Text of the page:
A new mother is naturally drawn toward the baby – holding him/her close, nursing it, singing softly to the bundle of joy and establishing an unspoken relationship. The baby also responds to the gestures by crying and cooing. This helps in fostering a healthy bonding between a mother and her child. But at times, the pressures of being a competent mother and looking after familial responsibilities can make a new mother terrified and depressed, a condition clinically diagnosed as postpartum depression (PPD). As a result, she might feel disoriented and exhausted to shower her love on the child.
As per the American Psychological Association (APA), PPD affects at least one in seven women in the United States. The Centers for Disease Control and Prevention’s (CDC) says that one in nine women suffer from postpartum depressive symptoms. A woman struggling with PPD might feel withdrawn from her child even though her love remains intact. She might feel like crying all the time and would tend to doubt her potential as a responsible and loving mother. This state of depression can have a bearing on the child as well. According to a recent study, published in November 2017, maternal depression is linked to an infant’s cellular deterioration.
Understanding connection between telomeres and cortisol
Our chromosomes are protected by DNAs with a small tip at the end known as telomere. Our genes and age define the length of these telomeres. As a person ages, the length of his or her telomere shortens and that corresponds to a compromised physical state of health, which could be manifested as cardiovascular disorders, cancer, obesity, depression and even death.
The telomeres age more rapidly when a person struggles with psychological stress. Under stress, the body releases a hormone known as cortisol, which affects our emotional reactions, energy, learning and memory. The cells exposed to this cortisol have shorter telomere length and less amount of an enzyme known as telomerase, which maintains the telomere ends. Since the mother’s DNA passes to the child, a depressed mother’s child might suffer from psychological distress (higher cortisol and shorter telomeres) when he/she enters adolescence.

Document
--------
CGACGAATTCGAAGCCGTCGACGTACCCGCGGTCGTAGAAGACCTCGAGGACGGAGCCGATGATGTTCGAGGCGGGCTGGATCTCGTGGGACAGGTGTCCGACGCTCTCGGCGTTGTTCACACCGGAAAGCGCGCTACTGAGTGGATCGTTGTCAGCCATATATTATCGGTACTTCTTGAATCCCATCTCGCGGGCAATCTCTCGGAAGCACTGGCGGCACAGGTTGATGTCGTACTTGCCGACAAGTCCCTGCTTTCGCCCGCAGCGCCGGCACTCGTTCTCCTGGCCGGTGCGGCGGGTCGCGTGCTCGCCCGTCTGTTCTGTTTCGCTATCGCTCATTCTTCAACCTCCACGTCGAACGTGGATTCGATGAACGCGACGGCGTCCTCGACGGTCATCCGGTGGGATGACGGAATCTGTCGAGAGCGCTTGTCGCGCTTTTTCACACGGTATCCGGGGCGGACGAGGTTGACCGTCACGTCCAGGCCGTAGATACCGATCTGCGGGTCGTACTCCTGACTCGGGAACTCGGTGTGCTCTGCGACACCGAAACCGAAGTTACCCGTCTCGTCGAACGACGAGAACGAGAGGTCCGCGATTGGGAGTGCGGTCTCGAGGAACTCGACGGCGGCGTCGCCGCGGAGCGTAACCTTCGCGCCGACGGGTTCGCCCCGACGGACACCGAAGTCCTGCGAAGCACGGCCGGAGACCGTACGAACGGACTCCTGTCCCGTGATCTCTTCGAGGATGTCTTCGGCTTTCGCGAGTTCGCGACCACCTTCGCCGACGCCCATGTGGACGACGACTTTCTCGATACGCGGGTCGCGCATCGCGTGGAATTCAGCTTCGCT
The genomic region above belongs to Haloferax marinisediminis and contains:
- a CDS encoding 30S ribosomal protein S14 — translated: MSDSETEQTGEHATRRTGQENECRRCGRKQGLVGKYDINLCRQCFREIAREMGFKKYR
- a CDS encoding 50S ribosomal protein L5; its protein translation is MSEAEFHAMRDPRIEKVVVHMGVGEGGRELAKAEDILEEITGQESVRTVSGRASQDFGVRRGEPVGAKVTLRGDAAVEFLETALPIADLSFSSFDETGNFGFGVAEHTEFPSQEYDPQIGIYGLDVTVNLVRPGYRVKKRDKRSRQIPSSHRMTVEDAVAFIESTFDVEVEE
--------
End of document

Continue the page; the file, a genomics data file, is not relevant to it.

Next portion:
Through their study, the authors set out to determine the effect of increasing maternal depressive symptoms on an infant’s stress levels and subsequent cell health. The researchers recruited 48 mothers with 12-week-old infants. The babies were studied at six and 12 months of age and until they turned 18 months old. They were made to undergo subtle stress tests like still face experiment test in which a mother alternated between playing a very receptive and loving individual to a numb person who gave no reaction to the activities of the infant. The still face expression was bound to create stress in the infants as they are used to getting reactions from their primary caregivers like mothers.
The researchers analyzed the cortisol levels from infants’ saliva samples, and at 18 months again to measure the length of the telomeres. Additionally, the depressive symptoms in mothers were also noted. The researchers found that mothers with worsening depressive symptoms had infants who produced serious stress responses at six months and 12 months. At 18 months, the infants were likely to have shorter telomere length.
Road to recovery
The results from this study signify the importance of maternal mental health, especially in the first few months of infancy. It is indispensable that if a mother struggles with any signs of depression, she must receive timely intervention to alleviate her symptoms as that might have a strong bearing on a child’s future.
The depression treatment center at Sovereign Health of Florida works to relieve mental illnesses, behavioral problems and addictions with the help of therapeutic modalities, such as cognitive behavioral therapy, individual, group and family therapy, neurofeedback, counseling, and other experiential modes of treatment. If you or a family member is in need of assistance, call our 24/7 helpline number to speak with a member of our team. You can chat online with an expert to get more information on our evidence-based treatment for depression.
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